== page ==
Every year, when the United Nations General Assembly meets in New York, and heads of state buzz around the city in black cars and helicopters, two things are certain: New Yorkers will grouse about street closings on the east side of midtown Manhattan as a consequence of heightened security; and world leaders will make their rounds among the major journalistic organizations in the nation’s media capital to get some face time in the news.
This week, TIME reporters and editors were fortunate to have exclusive interviews with former UN Secretary General Kofi Annan (who will be TIME’s 10 Questions interviewee in next week’s edition), Libyan leader Muammar Gaddafi and Iranian president Mahmoud Ahmadinejad.
On Thursday morning, the day after Gaddafi’s rambling, 90-minute diatribe in front of the GA, I accompanied two of TIME’s top editors to meet the man his handlers said was to be referred to as “brother leader.” That’s easier to say out loud than King of Kings, which is the former Libyan army officer’s latest self-proclaimed moniker. (I have long wondered why this man, who has been in power since a 1969 coup when he was an army captain, has remained a colonel and never promoted himself to general.)
His staff was curious about the video camera for a magazine interview, which is pretty common. People still don’t grasp that there is practically no such thing as a print-only publication anymore. Perceptions are slowly changing. There was a Libyan TV crew there as well, documenting the Brother Leader’s every meeting. So they allowed me to shoot — at least for a few minutes. Six minutes into the interview, one of brother-leader Gaddafi’s top handlers began pointing to his watch. A few minutes later, Gaddafi said, in English, “you must stop.” I stalled to try to have a conversation about continuing, but the handlers began unplugging the audio cables from my camera and pushing me away from the scene. The editors were allowed to continue their interview, and Gaddafi became more relaxed — now that the cameras were gone — and they chatted for a half-hour longer.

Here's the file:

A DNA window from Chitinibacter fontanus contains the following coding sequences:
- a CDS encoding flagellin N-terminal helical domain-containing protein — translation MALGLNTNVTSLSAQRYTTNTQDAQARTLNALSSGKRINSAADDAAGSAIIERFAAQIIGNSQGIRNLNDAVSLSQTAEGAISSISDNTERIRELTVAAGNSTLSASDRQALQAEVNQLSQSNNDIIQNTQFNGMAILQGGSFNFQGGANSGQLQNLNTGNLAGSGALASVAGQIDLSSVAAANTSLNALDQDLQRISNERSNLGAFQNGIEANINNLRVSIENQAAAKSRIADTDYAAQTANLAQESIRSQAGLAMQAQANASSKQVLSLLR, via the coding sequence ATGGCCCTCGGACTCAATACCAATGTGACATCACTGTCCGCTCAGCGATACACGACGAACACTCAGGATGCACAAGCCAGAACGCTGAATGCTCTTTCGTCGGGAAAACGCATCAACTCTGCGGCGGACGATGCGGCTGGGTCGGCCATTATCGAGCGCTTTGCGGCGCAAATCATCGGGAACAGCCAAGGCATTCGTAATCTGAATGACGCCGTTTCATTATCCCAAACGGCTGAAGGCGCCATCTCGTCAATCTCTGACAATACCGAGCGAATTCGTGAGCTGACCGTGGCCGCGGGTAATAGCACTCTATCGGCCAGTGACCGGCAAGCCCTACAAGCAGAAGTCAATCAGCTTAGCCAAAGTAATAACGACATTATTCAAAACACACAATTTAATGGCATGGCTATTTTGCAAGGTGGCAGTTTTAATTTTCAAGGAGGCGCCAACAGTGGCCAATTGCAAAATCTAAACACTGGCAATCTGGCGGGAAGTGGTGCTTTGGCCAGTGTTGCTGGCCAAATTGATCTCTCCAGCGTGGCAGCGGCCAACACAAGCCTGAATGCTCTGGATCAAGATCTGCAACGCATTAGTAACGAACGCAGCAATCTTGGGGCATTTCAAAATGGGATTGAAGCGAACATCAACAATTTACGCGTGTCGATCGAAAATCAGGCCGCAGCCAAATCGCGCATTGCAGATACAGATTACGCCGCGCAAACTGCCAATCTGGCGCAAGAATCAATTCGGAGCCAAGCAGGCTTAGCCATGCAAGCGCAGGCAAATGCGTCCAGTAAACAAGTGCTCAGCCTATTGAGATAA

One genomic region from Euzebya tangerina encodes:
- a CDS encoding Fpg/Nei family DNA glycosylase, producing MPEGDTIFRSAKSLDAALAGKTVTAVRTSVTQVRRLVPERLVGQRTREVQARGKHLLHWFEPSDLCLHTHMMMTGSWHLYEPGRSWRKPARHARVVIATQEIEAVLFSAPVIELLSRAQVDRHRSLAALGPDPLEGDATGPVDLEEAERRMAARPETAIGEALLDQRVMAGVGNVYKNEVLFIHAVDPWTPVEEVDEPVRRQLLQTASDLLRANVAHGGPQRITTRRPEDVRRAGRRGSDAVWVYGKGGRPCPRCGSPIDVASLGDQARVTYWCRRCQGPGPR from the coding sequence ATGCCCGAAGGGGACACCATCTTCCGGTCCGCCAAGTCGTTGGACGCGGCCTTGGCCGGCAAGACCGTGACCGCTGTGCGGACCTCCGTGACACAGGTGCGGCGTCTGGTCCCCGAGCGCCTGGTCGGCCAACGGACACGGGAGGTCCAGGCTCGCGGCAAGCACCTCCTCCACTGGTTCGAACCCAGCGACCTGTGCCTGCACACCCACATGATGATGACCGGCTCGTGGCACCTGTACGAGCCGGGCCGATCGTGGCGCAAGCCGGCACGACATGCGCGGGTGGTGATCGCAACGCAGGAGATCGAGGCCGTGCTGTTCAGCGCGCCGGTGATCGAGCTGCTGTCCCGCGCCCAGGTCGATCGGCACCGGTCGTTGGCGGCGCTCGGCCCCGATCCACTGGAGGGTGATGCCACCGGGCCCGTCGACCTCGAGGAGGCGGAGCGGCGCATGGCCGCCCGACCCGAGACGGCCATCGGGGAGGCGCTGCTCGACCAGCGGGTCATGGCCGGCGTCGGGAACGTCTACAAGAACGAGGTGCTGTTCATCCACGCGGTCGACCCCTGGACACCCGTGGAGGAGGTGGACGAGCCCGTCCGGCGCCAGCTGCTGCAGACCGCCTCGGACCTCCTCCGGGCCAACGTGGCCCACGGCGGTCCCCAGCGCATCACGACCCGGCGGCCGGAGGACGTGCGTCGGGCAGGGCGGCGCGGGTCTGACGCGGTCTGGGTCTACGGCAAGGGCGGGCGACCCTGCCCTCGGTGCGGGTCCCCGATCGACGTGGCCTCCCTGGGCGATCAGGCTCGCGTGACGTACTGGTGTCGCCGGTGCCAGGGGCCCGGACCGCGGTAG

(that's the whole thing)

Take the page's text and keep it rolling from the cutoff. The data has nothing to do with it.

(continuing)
Later that afternoon, Kofi Annan was warm and gracious, and had come to our offices to do the 10 Questions interview in a three-camera shoot. Continue reading “The Axis of Video”